a tale of tails, tenacity, and tedium, as told by me, usually barefoot and bellowing

Monday, June 18, 2012

Telling A Story...

I mentioned Hubby wouldn't cowtow to any one.  They said, what???  They had never heard the word so that got me curious. 

Had I made up a word?  In my mind, it meant bow down and be subservient. So I looked it up.

What  a relief!  I had it right although I could not remember for the life of me how I knew that word.  My friend and I live in the same area but sometimes we surprise each other with some old expressions.

According to Wikipedia, "Kowtow, which is borrowed from kòu tóu in Mandarin Chinese, is the act of deep respect shown by kneeling and bowing so low as to have one's head touching the ground.

In Han Chinese culture, the kowtow is the highest sign of reverence. It was widely used to show reverence for one's elders, superiors, and especially the Emperor, as well as for religious and cultural objects of worship. In modern times, usage of the kowtow has become much reduced."

And I looked some more...

Cowtow is also an acceptable spelling and has seeped into modern language.  Although not used often by many, some of us old folks still use it...and it fits perfectly.

Marcy said Granny Pruett used to say it so I guess it came from the Carolina's or from the age Granny lived.

Just thought I would share that.  Remember you don't have to kowtow to anyone anymore.





17 comments:

the canned quilter said...

I have heard my mother and father say it on occasion but rarely use the expression myself : )

Maalai said...

Hi all World historical events,Android apps tamil news,World news on android Breaking news for iphone

SaucyKod said...

I had never heard this expression before and and the only time I used it was when I met Queen Elizabeth, except I only partially bowed and did not go down on my knees. I was just a young girl back then, studying nursing in Merry Olde England. Kool Word Gail.

Buttons said...

I must live under a rock I have never heard of this world thanks for letting me know there is a lot of things to learn everyday in this world. B

Dreaming said...

I've heard it and used it before. The history behind it is very interesting. Thanks for the lesson!
Two things strike me; how interesting it is that words are localized, even with our ever-widening media and communication and two, how you can say a word hundreds of times, and suddenly it sounds odd when you say it and you aren't certain it is even a word!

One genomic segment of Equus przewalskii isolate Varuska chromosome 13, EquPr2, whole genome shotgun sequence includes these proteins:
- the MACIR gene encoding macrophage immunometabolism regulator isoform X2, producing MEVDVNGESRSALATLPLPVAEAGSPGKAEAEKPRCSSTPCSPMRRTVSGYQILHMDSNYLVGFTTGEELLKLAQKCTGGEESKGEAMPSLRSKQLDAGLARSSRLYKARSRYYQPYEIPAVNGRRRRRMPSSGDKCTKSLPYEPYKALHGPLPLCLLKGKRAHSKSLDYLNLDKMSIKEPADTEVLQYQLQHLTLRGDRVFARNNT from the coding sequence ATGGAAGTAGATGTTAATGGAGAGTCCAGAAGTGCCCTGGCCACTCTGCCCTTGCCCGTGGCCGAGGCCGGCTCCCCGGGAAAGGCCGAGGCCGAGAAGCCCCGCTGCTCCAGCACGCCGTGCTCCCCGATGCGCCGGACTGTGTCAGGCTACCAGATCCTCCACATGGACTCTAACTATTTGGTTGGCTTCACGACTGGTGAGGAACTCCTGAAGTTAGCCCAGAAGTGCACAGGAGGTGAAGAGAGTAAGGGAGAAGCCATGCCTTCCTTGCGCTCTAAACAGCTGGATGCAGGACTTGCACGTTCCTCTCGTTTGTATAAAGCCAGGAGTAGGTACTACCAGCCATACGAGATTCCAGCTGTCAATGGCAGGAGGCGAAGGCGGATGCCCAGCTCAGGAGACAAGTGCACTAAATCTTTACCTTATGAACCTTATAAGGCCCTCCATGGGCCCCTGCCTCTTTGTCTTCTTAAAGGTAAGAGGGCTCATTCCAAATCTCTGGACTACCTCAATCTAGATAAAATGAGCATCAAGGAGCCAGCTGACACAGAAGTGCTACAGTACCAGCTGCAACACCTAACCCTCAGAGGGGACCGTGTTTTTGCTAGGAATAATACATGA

Sandra said...

my family and myself have used that word all my life, you will hear it a lot in rural GA. i have said so many times, if you think I will cowtow to you, you're crazy. our usage is not showing reverence for sure, it means noway no how do i do what you say.. sig me Born Rebel

Country Gal said...

I did not know this till now ! Not a word or phrase thats used here in Canada . I use the frase that means the same thing and that is" to bend over backwards for some one "! Thanks for the info . Have a good day !

Jeannelle said...

I've known of this word since I was a kid but don't ever hear it used.

TexWisGirl said...

i've used cowtow my entire life. :)

Laurel's Quill said...

Had heard the expression many times...just never thought of how it would be spelled...at any rate, sounds like hubby has his horse pointed in the right direction. Have a good Monday, Gail!

Farm Girl said...

Yep, it was a common word in my house too.
I liked you sharing its origins. Reading history with my son this year, we learned about the Columbia.
My great grand mother would say, Hail Columbia! that was her curse word.
She lived in Arkansas for awhile too. :)

carolina nana said...

Cowtow might have came from the Carolinas because I am familiar with the word and we still use it in the mountains of NC.
But it has been said that we are years behind the rest of the country any way and to me that's not always a bad thing !!!
Blessings
Marilyn

LindaG said...

I remember the word. I'm from Michigan. Though I don't know that I ever used it. I used to read lots and lots, and loved Tarzan, The Lone Ranger, and stuff like that; so I could have learned it there, too. ;o)

Sue said...

My dad often used that expression.

=)

Far Side of Fifty said...

I have been known to say cowtow too! Don't know when I first heard it:)

Pat said...

I've heard this expression before but I've never used it.

Let's face it, ALL men should kowtow to their wives! HA HA HA!

Pam Lofton said...

I've heard that expression my entire life. And I don't cowtow to anyone either. :)

Related Posts Plugin for WordPress, Blogger...